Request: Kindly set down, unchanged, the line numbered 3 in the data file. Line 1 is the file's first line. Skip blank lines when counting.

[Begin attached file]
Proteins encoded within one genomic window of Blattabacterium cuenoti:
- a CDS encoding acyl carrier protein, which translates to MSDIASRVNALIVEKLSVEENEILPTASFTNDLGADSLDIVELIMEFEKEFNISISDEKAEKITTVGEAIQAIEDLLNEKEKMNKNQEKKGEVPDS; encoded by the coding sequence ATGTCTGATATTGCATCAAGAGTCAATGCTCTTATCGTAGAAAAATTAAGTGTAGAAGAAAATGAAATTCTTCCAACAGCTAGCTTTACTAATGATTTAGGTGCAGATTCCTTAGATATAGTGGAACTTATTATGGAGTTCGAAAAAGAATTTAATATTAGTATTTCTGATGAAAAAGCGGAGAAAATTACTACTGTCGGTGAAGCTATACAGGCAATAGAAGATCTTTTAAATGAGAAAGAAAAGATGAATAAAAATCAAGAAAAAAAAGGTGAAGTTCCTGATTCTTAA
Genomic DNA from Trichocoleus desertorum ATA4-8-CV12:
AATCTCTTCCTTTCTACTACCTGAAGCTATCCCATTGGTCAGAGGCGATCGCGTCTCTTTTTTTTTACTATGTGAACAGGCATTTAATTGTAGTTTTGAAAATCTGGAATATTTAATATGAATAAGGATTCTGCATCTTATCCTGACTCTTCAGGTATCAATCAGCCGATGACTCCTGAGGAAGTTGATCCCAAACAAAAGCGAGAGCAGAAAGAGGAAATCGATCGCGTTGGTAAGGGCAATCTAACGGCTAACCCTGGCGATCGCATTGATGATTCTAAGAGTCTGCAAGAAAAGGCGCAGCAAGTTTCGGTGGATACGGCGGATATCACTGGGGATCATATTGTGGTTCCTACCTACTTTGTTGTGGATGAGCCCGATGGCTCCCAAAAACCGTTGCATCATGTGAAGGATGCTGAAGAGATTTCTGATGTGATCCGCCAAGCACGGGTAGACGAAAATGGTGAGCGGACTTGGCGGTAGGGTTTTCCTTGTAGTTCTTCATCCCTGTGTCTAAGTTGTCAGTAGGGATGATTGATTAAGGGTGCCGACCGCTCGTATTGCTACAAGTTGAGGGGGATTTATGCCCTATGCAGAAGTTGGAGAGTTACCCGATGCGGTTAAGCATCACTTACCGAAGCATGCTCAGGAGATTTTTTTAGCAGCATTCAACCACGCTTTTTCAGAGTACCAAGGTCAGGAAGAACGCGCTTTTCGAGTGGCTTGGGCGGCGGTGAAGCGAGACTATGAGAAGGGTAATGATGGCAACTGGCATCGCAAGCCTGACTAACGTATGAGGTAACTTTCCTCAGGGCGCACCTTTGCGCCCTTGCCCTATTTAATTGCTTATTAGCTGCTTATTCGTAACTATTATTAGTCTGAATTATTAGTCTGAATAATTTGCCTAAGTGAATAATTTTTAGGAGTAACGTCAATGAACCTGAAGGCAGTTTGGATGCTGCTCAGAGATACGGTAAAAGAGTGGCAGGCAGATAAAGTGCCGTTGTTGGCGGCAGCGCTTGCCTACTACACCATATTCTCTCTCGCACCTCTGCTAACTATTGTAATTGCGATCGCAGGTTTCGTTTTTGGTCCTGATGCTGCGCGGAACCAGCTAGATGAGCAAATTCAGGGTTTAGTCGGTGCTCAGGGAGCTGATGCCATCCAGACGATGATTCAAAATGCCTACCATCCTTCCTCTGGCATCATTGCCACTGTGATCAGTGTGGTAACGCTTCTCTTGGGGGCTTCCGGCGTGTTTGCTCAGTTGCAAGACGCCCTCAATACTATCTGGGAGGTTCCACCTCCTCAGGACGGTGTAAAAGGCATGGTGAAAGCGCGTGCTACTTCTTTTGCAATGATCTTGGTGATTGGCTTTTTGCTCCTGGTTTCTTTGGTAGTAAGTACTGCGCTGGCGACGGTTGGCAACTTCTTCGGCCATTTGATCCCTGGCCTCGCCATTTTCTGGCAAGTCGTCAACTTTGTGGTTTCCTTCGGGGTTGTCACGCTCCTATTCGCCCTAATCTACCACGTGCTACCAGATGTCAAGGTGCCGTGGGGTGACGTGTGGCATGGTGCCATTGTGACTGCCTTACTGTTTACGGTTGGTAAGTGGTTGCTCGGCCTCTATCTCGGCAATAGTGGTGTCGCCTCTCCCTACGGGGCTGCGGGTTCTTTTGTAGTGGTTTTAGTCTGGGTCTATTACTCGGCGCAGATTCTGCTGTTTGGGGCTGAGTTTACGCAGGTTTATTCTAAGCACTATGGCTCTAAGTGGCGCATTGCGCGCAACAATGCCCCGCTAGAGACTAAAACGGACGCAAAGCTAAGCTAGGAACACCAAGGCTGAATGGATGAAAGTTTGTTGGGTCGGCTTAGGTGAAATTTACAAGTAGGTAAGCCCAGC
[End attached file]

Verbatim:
Genomic DNA from Trichocoleus desertorum ATA4-8-CV12: